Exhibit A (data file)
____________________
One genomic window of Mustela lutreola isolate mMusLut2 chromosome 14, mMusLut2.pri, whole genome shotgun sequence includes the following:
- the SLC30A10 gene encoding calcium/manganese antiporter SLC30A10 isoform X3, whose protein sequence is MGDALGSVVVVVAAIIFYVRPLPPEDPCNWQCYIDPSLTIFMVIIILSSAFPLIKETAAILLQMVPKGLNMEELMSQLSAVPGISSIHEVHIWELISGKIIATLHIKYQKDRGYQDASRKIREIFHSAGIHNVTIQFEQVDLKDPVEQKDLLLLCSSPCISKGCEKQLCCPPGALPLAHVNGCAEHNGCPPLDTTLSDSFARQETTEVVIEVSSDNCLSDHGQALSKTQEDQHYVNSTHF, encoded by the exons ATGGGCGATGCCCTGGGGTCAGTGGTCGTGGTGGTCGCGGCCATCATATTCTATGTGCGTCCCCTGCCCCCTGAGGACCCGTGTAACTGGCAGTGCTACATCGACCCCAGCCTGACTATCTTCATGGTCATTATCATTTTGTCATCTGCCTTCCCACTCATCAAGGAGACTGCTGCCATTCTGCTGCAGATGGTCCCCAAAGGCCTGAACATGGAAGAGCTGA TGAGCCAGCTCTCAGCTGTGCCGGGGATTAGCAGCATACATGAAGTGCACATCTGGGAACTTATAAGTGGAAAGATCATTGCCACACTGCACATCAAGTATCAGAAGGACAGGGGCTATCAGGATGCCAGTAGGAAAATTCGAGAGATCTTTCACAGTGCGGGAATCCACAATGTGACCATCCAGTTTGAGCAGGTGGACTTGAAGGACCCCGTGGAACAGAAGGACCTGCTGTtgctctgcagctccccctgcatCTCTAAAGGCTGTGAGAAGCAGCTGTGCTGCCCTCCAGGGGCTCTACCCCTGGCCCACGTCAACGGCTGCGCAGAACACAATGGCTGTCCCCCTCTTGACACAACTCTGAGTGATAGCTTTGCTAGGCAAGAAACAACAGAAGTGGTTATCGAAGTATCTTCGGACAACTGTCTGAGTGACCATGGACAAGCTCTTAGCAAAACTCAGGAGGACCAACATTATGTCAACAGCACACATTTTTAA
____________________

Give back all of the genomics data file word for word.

One genomic window of Mustela lutreola isolate mMusLut2 chromosome 14, mMusLut2.pri, whole genome shotgun sequence includes the following:
- the SLC30A10 gene encoding calcium/manganese antiporter SLC30A10 isoform X3, whose protein sequence is MGDALGSVVVVVAAIIFYVRPLPPEDPCNWQCYIDPSLTIFMVIIILSSAFPLIKETAAILLQMVPKGLNMEELMSQLSAVPGISSIHEVHIWELISGKIIATLHIKYQKDRGYQDASRKIREIFHSAGIHNVTIQFEQVDLKDPVEQKDLLLLCSSPCISKGCEKQLCCPPGALPLAHVNGCAEHNGCPPLDTTLSDSFARQETTEVVIEVSSDNCLSDHGQALSKTQEDQHYVNSTHF, encoded by the exons ATGGGCGATGCCCTGGGGTCAGTGGTCGTGGTGGTCGCGGCCATCATATTCTATGTGCGTCCCCTGCCCCCTGAGGACCCGTGTAACTGGCAGTGCTACATCGACCCCAGCCTGACTATCTTCATGGTCATTATCATTTTGTCATCTGCCTTCCCACTCATCAAGGAGACTGCTGCCATTCTGCTGCAGATGGTCCCCAAAGGCCTGAACATGGAAGAGCTGA TGAGCCAGCTCTCAGCTGTGCCGGGGATTAGCAGCATACATGAAGTGCACATCTGGGAACTTATAAGTGGAAAGATCATTGCCACACTGCACATCAAGTATCAGAAGGACAGGGGCTATCAGGATGCCAGTAGGAAAATTCGAGAGATCTTTCACAGTGCGGGAATCCACAATGTGACCATCCAGTTTGAGCAGGTGGACTTGAAGGACCCCGTGGAACAGAAGGACCTGCTGTtgctctgcagctccccctgcatCTCTAAAGGCTGTGAGAAGCAGCTGTGCTGCCCTCCAGGGGCTCTACCCCTGGCCCACGTCAACGGCTGCGCAGAACACAATGGCTGTCCCCCTCTTGACACAACTCTGAGTGATAGCTTTGCTAGGCAAGAAACAACAGAAGTGGTTATCGAAGTATCTTCGGACAACTGTCTGAGTGACCATGGACAAGCTCTTAGCAAAACTCAGGAGGACCAACATTATGTCAACAGCACACATTTTTAA